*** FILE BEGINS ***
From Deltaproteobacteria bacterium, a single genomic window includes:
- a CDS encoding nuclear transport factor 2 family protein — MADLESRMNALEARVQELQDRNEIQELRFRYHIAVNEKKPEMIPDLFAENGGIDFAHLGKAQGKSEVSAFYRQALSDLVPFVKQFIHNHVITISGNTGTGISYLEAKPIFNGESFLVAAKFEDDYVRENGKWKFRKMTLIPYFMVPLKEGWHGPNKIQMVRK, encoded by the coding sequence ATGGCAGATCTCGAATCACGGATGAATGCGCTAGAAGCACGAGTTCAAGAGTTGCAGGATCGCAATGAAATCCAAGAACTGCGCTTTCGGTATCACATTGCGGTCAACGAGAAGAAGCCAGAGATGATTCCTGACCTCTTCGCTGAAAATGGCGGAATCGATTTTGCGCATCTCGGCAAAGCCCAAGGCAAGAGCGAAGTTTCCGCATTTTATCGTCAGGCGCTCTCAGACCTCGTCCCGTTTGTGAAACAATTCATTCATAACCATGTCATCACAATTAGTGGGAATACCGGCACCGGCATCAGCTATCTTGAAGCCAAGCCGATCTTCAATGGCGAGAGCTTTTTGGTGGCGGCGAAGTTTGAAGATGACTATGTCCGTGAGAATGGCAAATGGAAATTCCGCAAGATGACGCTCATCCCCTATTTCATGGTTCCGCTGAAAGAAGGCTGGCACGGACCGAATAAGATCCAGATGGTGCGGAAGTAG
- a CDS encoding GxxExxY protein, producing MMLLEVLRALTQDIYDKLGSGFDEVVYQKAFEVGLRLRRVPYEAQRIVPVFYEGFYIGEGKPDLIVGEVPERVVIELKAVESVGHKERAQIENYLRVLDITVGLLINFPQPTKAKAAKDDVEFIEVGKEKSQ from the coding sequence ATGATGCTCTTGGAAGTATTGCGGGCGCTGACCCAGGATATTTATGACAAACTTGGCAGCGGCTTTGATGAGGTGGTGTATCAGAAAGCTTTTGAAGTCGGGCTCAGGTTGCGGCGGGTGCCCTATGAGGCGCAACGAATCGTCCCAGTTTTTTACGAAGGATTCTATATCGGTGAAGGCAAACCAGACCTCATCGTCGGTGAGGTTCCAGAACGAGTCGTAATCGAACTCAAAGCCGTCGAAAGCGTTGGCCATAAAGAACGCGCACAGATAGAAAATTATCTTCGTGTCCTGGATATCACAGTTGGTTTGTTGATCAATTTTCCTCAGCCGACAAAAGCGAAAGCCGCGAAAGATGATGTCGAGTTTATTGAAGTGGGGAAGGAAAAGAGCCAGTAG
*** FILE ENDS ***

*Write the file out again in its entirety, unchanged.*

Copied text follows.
From Deltaproteobacteria bacterium, a single genomic window includes:
- a CDS encoding nuclear transport factor 2 family protein — MADLESRMNALEARVQELQDRNEIQELRFRYHIAVNEKKPEMIPDLFAENGGIDFAHLGKAQGKSEVSAFYRQALSDLVPFVKQFIHNHVITISGNTGTGISYLEAKPIFNGESFLVAAKFEDDYVRENGKWKFRKMTLIPYFMVPLKEGWHGPNKIQMVRK, encoded by the coding sequence ATGGCAGATCTCGAATCACGGATGAATGCGCTAGAAGCACGAGTTCAAGAGTTGCAGGATCGCAATGAAATCCAAGAACTGCGCTTTCGGTATCACATTGCGGTCAACGAGAAGAAGCCAGAGATGATTCCTGACCTCTTCGCTGAAAATGGCGGAATCGATTTTGCGCATCTCGGCAAAGCCCAAGGCAAGAGCGAAGTTTCCGCATTTTATCGTCAGGCGCTCTCAGACCTCGTCCCGTTTGTGAAACAATTCATTCATAACCATGTCATCACAATTAGTGGGAATACCGGCACCGGCATCAGCTATCTTGAAGCCAAGCCGATCTTCAATGGCGAGAGCTTTTTGGTGGCGGCGAAGTTTGAAGATGACTATGTCCGTGAGAATGGCAAATGGAAATTCCGCAAGATGACGCTCATCCCCTATTTCATGGTTCCGCTGAAAGAAGGCTGGCACGGACCGAATAAGATCCAGATGGTGCGGAAGTAG
- a CDS encoding GxxExxY protein, producing MMLLEVLRALTQDIYDKLGSGFDEVVYQKAFEVGLRLRRVPYEAQRIVPVFYEGFYIGEGKPDLIVGEVPERVVIELKAVESVGHKERAQIENYLRVLDITVGLLINFPQPTKAKAAKDDVEFIEVGKEKSQ from the coding sequence ATGATGCTCTTGGAAGTATTGCGGGCGCTGACCCAGGATATTTATGACAAACTTGGCAGCGGCTTTGATGAGGTGGTGTATCAGAAAGCTTTTGAAGTCGGGCTCAGGTTGCGGCGGGTGCCCTATGAGGCGCAACGAATCGTCCCAGTTTTTTACGAAGGATTCTATATCGGTGAAGGCAAACCAGACCTCATCGTCGGTGAGGTTCCAGAACGAGTCGTAATCGAACTCAAAGCCGTCGAAAGCGTTGGCCATAAAGAACGCGCACAGATAGAAAATTATCTTCGTGTCCTGGATATCACAGTTGGTTTGTTGATCAATTTTCCTCAGCCGACAAAAGCGAAAGCCGCGAAAGATGATGTCGAGTTTATTGAAGTGGGGAAGGAAAAGAGCCAGTAG